There is a piece of legislation that is very important to anyone who is disabled or has mobility issues – the Americans with Disabilities Act (ADA). This law requires any new construction of buildings to have ramps, elevators, commercial stair lifts, etc. installed where needed. While every local area has its own building codes and restrictions, older buildings of historical significance can be exempt from updating their accessibility, but some are making efforts to ease mobility nonetheless.
One such institution is the Albright Library in Scranton, PA, which is planning to install an elevator after more than six decades. The Times Tribune has the story and says that the building itself was the reason for the delay:
“He said the difficulty in installing an elevator has been the need to rework some of the architecture of the building, completed in 1893. The solution came when [Public Library Director Jack] Finnerty started to literally “think outside the box” and install an elevator outside in the rear of the building.”
The article says that the second floor of the library will now be accessible to disabled and elderly patrons, who have not been able to access the wealth of periodicals located there. The visibility is one of the benefits of the innovative placement of this elevator – the library director says it will not be seen from the road. This is important to the architecture of the library, which is considered historic. The only drawback to this project is the hefty price tag:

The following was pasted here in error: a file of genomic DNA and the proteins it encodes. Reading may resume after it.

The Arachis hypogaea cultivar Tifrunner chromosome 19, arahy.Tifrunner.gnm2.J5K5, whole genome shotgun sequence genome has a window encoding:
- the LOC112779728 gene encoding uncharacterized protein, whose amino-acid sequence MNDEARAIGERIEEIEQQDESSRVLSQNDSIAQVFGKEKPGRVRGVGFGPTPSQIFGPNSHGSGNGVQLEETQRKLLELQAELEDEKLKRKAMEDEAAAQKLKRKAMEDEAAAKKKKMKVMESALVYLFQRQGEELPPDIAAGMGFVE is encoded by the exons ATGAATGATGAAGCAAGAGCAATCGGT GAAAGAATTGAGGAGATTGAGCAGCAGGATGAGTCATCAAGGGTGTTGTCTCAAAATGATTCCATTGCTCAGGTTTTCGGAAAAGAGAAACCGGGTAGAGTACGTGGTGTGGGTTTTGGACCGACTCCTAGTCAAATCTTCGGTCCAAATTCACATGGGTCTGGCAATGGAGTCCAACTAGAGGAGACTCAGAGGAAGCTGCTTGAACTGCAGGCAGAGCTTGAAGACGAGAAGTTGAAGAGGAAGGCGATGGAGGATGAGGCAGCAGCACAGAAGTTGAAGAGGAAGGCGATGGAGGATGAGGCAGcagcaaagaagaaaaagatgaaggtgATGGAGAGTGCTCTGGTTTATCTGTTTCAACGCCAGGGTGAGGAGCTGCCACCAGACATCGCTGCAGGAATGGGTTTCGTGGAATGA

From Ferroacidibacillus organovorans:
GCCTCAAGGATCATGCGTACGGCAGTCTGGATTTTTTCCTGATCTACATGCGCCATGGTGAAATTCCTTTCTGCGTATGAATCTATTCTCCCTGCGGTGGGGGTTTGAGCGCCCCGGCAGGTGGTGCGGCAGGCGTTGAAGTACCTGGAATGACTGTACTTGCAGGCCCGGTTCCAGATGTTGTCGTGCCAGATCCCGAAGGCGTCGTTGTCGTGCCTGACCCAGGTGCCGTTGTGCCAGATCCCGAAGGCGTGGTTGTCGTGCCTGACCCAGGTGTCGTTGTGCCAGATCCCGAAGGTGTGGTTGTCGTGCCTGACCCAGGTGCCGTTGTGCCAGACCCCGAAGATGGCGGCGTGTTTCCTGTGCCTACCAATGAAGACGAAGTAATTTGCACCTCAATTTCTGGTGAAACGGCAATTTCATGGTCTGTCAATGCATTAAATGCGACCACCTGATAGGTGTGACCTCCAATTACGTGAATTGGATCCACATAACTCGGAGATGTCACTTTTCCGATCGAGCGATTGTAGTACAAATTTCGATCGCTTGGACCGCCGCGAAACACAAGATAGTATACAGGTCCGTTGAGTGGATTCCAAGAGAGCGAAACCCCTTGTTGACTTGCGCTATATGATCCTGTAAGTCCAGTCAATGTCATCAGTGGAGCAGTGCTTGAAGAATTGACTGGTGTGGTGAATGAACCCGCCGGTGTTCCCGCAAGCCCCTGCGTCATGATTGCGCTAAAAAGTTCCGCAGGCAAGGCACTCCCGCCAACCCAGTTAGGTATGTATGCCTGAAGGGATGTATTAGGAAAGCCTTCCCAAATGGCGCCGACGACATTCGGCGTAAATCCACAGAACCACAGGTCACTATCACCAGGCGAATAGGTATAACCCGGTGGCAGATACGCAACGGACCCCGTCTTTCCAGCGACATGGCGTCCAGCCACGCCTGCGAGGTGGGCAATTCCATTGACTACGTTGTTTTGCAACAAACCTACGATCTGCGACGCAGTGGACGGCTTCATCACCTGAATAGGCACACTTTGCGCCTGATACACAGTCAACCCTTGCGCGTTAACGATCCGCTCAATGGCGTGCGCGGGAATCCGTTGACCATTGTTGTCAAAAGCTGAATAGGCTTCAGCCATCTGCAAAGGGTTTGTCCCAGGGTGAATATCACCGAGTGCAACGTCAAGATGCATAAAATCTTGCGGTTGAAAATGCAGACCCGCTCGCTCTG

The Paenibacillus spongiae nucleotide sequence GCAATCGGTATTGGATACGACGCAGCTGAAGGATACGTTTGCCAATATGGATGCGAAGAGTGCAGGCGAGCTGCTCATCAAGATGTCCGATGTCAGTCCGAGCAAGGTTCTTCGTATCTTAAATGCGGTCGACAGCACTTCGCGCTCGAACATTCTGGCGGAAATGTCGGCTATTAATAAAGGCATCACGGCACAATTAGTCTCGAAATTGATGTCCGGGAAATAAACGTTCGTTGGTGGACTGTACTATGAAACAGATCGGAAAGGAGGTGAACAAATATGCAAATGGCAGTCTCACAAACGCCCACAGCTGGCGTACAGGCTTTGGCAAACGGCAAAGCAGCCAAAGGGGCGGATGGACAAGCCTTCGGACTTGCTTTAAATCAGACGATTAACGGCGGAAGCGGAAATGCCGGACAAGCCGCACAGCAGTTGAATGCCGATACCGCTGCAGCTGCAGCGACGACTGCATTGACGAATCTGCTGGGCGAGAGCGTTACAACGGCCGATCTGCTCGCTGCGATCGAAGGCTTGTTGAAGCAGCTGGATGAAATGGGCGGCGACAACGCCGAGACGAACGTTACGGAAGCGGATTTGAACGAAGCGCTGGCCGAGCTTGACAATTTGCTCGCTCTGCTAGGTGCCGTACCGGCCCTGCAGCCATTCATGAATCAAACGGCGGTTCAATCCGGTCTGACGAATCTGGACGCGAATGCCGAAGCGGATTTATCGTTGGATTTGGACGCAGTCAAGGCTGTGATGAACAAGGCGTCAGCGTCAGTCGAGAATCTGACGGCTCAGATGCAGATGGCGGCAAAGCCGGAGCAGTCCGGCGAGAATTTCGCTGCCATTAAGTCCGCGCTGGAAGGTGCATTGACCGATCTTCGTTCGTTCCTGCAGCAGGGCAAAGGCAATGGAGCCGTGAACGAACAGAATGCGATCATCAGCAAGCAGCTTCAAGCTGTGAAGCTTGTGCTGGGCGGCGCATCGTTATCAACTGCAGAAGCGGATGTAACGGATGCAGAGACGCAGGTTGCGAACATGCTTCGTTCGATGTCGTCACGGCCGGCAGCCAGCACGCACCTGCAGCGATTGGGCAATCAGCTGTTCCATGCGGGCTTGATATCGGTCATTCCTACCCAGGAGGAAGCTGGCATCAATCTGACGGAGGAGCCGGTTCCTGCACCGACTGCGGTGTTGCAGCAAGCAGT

“Mr. Finnerty said construction is slated to finish in mid-December. Until then, disabled patrons are asked to use the Children’s Library entrance because the ramp leading to the first floor had to be taken out. Mr. Finnerty said the $496,000 needed for the library elevator project has been taken out of the John J. Albright Fund, which can only be tapped for the physical needs of the Albright Memorial Library.”